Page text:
Managing a ‘to do’ list

While figuring out how to attack my distressingly long ‘to do’ list, I came to a crystal clear realization: there are three ways to keep your ‘to do’ list at a reasonable length.

  1. Say no to things. This tactic is perfectly reasonable when you have an understanding of priority, ownership, context, etc. Simply put: don’t put things on your ‘to do’ list that aren’t worth doing.
  2. Delegate. Assign the task to someone else. The ability to effectively delegate is one characteristic that separates good leaders from bad. No individual can do everything; leaders and teams achieve greatness only when tasks are appropriately delegated.
  3. TCB (take care of business). In other words, focus and get (sh)it done. This is my favourite tactic – old reliable. I take great satisfaction in completing a worthwhile task, and if I find myself working on something crappy and tedious then I just blast through it for the spiteful pleasure of getting it done.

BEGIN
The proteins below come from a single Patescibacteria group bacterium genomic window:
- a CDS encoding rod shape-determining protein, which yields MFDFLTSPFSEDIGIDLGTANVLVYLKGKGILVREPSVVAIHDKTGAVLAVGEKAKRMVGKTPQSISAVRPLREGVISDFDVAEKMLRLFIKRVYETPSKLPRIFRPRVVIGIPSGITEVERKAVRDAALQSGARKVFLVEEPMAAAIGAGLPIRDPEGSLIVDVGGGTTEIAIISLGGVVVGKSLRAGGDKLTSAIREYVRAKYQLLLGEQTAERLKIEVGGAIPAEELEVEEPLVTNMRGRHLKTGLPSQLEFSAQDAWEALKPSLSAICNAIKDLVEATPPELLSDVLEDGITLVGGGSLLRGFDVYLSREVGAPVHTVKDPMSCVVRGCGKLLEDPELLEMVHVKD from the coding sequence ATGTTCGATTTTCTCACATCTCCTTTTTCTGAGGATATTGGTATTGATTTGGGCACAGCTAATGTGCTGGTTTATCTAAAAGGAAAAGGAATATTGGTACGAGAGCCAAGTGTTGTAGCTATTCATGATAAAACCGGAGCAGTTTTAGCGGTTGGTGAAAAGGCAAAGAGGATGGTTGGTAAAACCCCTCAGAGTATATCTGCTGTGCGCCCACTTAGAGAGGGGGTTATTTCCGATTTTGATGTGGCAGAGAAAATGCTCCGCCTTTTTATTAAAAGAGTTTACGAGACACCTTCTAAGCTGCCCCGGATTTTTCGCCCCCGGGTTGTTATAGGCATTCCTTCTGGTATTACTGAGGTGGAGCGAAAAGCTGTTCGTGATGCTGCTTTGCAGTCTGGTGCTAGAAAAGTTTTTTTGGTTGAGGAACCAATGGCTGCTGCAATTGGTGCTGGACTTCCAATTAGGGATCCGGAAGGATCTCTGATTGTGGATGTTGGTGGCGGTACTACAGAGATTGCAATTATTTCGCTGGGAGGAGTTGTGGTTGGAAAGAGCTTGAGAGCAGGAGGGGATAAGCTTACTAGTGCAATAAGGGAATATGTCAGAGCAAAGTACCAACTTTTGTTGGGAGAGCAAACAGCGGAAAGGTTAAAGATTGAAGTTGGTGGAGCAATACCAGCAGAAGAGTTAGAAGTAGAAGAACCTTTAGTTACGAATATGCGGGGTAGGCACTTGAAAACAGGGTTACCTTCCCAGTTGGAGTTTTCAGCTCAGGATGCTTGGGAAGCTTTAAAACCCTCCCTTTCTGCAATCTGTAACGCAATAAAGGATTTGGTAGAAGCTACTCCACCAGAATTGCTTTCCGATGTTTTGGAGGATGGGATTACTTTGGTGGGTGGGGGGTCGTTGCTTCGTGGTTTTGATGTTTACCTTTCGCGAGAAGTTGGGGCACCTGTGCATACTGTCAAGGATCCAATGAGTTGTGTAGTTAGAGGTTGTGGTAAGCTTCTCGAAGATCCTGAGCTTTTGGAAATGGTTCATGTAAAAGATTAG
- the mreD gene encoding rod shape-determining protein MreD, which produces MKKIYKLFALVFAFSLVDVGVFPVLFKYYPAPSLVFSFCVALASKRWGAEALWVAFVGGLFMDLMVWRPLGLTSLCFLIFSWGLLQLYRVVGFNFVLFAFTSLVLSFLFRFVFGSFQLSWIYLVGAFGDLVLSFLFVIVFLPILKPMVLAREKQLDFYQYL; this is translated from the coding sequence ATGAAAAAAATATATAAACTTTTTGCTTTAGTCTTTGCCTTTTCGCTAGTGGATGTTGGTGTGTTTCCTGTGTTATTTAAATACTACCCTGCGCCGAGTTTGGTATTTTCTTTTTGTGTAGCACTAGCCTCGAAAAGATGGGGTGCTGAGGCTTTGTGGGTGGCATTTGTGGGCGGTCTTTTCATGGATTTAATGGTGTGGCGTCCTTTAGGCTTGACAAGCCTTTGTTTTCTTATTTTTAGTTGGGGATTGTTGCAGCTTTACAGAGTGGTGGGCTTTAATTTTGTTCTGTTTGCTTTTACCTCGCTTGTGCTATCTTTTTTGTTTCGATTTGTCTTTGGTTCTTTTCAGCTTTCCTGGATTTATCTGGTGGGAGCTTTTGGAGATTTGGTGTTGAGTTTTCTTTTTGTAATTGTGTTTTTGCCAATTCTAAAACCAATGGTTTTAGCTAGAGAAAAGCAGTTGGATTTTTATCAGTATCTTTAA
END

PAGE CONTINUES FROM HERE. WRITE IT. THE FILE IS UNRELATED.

Now this may seem silly to you, but I’d just never thought about the list this way before¹, and the clarity feels empowering. Plus, judging by the length, I’ve done a lousy job at tactics one and two.

Usually, when I think about work, I see an infinite list of things that I want to get to. Infinity goes on for quite a while, so this way of looking at things can be a bit overwhelming at times. However, by keeping a delineation between the actual ‘to do’ list and the ‘infinite stuff I’d like to do, maybe, someday list’, I can retain focus and work on what matters. And by carefully managing my ‘to do’ list with the tactics above, I can ensure that it doesn’t become too long to the point where overhead leads to poor performance and diminishing returns².

The second item on the list could have been delegated.

The second item on the list could have been delegated.

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¹Which is odd, because I love order and structured trees. I think I’d just fallen into the trap of doing everything.

²We can only actually keep track of so many things…if you’re constantly facing an enormous list, then the sheer mental strain can be distracting, and you might find yourself bouncing from task to task inefficiently.

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Posted in Leadership, Management

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